8. 8. educator to say these words, what takes place in the learning setting is often focusedmore on the educator than the student, which is odd since we know that learning takesplace in one’s mind, not the classroom per se.There is certainly a time and place when all eyes and ears should be focused on theprofessor, whether virtually or in a traditional classroom. However, allowing individuallearners to learn as they learn best via a system that can deliver, monitor, and evaluatethat learning according to the needs of the learner can only be a good thing, right? Theanswer is a resounding “Yes!” But again, too often the conversation stops there withoutaddressing the fact that once you implement a course design model and system toaccommodate the individual needs of learners, faculty members can enjoy the benefitsof a more focused impact on the overall quality of the learning experience. This can beachieved by allowing faculty to bring their subject matter expertise to the forefront of theteaching experience and ensure that mastery occurs at appropriate cognitive levelsConsider the following scenarios: Scenario I Samantha Griffin is at the top of her professorial game. She’s the type of faculty member chairs and deans wish they could clone. She’s not only talented, collegial, and conscientious but also highly motivated and a team player. Students love taking her classes. The Problem—Samantha is an integral part of a phenomenal program that is growing exponentially. She teaches core courses for the program and now her courses are gaining the attention of students completing other degree programs. Samantha and her colleagues want to be able to open up her classes to other students. However, they want to ensure that they continue to serve their students with the utmost care and attention. How can they take advantage of such a wonderful opportunity for their department to gain campus-wide attention without overloading Samantha or disserving her students? Scenario II Darryl Norton is another top-notch faculty member on the opposite side of campus. He approached earning tenure with such focus that he actually made it look easy. Now that he has tenure under his belt, he’s in a position to explore some extremely prestigious international opportunities. The Problem—Darryl’s department chair has always told him that once he earned tenure he’d be happy to help Darryl take advantage of some of the opportunities coming his way; after all, Darryl’s success is good for the 7 Copyright ©2010, The College Network, Inc. All rights reserved.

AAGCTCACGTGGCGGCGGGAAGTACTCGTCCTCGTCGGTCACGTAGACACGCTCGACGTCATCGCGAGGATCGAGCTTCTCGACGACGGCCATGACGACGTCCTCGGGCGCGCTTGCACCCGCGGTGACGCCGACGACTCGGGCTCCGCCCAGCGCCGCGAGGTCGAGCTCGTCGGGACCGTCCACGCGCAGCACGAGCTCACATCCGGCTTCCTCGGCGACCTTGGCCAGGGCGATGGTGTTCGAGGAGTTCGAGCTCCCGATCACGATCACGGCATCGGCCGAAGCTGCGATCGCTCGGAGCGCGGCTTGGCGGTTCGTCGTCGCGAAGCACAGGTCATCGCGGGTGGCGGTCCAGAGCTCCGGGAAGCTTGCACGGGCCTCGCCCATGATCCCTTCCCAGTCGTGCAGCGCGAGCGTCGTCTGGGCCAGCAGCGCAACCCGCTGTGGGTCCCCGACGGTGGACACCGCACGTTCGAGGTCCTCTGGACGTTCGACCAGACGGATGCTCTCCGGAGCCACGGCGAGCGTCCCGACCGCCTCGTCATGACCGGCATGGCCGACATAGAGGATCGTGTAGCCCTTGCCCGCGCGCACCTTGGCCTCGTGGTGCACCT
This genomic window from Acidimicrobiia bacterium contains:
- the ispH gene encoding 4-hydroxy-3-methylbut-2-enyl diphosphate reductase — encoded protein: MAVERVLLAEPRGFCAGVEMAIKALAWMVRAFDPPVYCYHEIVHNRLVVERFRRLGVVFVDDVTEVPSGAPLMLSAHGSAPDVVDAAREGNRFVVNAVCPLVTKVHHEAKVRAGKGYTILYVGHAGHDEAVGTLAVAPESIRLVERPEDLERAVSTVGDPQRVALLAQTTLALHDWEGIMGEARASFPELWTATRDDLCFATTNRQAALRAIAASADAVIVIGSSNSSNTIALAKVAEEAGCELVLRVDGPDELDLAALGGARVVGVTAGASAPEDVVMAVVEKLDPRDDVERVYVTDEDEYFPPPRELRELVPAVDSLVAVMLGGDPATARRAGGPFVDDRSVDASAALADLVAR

9. 9. department and university as well. However, now that the time has come for him to be able to make good on his commitment, his chair finds himself faced with the resignation of another member of Darryl’s specialization team. He can’t lose both of them during the same semester—even if one loss is temporary. How can he make this work for Darryl, the department, and the students? Scenario III So many first-year students show up on campus in need of remediation in one or more of the basics. Many of them struggle initially but find ways to keep their heads above water through use of campus-based tutorial services or private tutors. However, the student support infrastructure was not designed to provide so much assistance to so many for so long and now some of the services appear to be caving in under the added pressure. There must be a method for addressing the needs of these students while meeting the criteria set forth by the interdepartmental committee responsible for examining the situation and providing suggestions.Different variations on these scenarios arise every day on campuses across the nation.The College Network can provide proven methods to increase learner satisfaction,faculty satisfaction, and the instructional viability of both online and traditional coursesso that more students can be effectively served without overtaxing the faculty membersor reducing the quality of the education provided. Imagine being able to increase thenumber of students enrolled in a course while also providing a more individualizedlearning experience.Cognitive Support StrategiesEducational researchers have relied on an empirical approach to the design andimprovement of instruction for centuries. As far back as the 1600s, Comeniussuggested that inductive methods be used to analyze and improve the instructionalprocess (Reiser 1989). Again, “in the mid 1800s Johann Herbart, a German educator,suggested that scientific research be used to guide instructional practice” (Travers1962).Our appreciation for research-based instructional methods grew in the 1900s withfocused emphasis being achieved in the late 1960s and early 1970s. However, the useof increasingly sophisticated technology in the study of instructional methods hasopened entirely new dimensions for being able to monitor and examine learningbehavior as it relates to cognitive load and support strategies. Unfortunately, at thesame time, the ease of which information can be added to an online course has led tothe seemingly unlimited inclusion of articles, YouTube videos, and other randomly 8 Copyright ©2010, The College Network, Inc. All rights reserved.